SOPHIE had little time for metaphors. Traditional ones, anyway. From early on, the Scottish-born producer and trans icon – who died in an accident last week at the age of 34 – was reluctant to work within the margins and common terminology of modern music.
In a few years, SOPHIE – who was known for a jarring, avant-garde sound that reshaped the conventions of modern pop – went from the British underground to producing for top-tier pop artists and rappers, including Madonna, Lady Gaga, Kendrick Lamar and Rihanna. The “SOPHIE sound” was everywhere. “The language of electronic music shouldn’t still be referencing obsolete instruments like kick drum or clap,” SOPHIE said in 2014, around the release of the breakthrough singles “BIPP” and “LEMONADE”. “No one’s kicking or clapping. They don’t have to!”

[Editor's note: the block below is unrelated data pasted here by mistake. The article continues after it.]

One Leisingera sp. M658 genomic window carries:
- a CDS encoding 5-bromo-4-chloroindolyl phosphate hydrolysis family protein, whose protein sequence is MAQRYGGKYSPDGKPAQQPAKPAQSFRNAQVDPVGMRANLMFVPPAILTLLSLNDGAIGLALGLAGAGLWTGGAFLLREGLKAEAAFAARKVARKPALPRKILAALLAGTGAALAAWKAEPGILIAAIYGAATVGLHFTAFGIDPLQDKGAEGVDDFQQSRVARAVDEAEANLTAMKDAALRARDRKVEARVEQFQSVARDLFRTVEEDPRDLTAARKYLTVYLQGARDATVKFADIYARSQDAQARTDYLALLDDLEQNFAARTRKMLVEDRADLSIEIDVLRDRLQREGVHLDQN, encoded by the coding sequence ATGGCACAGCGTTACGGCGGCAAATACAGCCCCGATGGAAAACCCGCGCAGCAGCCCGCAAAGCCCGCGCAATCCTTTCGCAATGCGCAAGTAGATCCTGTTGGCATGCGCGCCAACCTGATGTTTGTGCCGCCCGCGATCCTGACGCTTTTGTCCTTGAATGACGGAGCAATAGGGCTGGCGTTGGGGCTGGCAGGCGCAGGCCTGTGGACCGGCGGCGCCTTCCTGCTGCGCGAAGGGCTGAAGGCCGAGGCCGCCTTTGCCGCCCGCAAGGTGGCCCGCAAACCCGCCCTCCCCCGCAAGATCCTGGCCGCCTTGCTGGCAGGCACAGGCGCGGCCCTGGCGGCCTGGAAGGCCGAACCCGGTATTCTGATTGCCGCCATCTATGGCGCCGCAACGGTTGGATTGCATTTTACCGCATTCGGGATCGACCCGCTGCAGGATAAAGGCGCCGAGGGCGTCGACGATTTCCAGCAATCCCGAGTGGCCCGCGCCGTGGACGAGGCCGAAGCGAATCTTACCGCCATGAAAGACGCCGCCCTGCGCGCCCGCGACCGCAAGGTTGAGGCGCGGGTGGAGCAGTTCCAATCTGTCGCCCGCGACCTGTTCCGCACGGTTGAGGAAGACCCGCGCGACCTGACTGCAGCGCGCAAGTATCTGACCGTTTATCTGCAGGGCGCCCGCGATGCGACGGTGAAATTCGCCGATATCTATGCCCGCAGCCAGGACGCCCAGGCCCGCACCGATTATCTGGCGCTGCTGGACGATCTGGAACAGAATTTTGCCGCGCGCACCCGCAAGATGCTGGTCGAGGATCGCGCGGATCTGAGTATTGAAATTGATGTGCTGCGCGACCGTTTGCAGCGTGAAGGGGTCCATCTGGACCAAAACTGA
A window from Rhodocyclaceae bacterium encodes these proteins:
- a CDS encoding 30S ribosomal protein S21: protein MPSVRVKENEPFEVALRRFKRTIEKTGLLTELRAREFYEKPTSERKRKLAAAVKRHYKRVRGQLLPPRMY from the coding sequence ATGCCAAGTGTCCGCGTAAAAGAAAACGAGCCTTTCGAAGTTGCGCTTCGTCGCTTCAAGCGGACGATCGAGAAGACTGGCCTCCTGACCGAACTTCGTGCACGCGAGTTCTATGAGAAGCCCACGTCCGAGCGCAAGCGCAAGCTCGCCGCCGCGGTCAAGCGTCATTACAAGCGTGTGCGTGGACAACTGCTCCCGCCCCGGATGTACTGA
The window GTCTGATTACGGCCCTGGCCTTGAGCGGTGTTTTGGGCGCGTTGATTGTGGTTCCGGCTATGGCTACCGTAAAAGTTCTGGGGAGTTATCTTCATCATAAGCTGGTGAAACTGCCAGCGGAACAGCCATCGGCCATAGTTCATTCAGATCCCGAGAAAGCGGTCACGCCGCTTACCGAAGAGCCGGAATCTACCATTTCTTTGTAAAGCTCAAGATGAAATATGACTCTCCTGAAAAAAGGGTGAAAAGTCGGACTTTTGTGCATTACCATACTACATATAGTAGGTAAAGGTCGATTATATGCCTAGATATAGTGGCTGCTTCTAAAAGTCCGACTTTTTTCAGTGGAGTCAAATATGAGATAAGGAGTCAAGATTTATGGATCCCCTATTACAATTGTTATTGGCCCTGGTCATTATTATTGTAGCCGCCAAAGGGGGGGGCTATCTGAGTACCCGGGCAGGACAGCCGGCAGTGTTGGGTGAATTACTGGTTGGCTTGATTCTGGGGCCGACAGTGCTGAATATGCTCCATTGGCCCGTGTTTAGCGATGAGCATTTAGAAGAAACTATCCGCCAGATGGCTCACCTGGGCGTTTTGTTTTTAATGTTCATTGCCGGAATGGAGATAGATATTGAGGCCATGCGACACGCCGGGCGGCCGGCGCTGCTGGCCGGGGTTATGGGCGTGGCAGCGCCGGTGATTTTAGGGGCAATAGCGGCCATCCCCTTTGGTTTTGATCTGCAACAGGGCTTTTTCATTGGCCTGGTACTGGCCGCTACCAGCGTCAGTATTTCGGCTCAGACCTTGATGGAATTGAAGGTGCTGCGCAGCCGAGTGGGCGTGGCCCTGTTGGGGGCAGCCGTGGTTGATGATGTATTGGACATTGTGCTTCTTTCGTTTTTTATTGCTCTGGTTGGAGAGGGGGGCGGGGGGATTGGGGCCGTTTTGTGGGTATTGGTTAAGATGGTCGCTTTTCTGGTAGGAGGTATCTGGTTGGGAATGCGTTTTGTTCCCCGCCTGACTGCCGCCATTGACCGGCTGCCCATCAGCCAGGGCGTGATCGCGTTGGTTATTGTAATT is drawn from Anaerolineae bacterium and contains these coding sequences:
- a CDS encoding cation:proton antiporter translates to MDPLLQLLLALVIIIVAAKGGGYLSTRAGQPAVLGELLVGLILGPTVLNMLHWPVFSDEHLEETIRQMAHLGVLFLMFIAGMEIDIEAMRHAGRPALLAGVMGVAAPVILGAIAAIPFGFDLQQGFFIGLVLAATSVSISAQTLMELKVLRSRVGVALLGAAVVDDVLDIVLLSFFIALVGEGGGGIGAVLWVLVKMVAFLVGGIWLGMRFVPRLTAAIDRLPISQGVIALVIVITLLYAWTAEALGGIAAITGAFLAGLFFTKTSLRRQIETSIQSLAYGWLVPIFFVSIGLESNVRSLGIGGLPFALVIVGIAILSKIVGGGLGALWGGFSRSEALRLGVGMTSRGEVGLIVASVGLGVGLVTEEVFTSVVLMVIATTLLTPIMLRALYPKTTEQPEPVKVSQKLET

Neither structured nor named traditionally, SOPHIE’s early 2010s singles felt like pieces of sound art composed from the aural detritus of everyday life: “BIPP” the sound of skin against latex, a kettle whistling, an automatic door whooshing open; “LEMONADE” bubbles in a glass, a SodaStream overcarbonating; “HARD” and “VYZEE” pot lids falling into a metal sink. This insistence that electronic music does not have to follow the aesthetic or symbolic strictures of musical history – that a certain vibration does not have to be considered “bass” or “keys” or “kick” – is a small distinction with earth-shattering repercussions. Hearing a SOPHIE composition for the first time felt like your world breaking in two.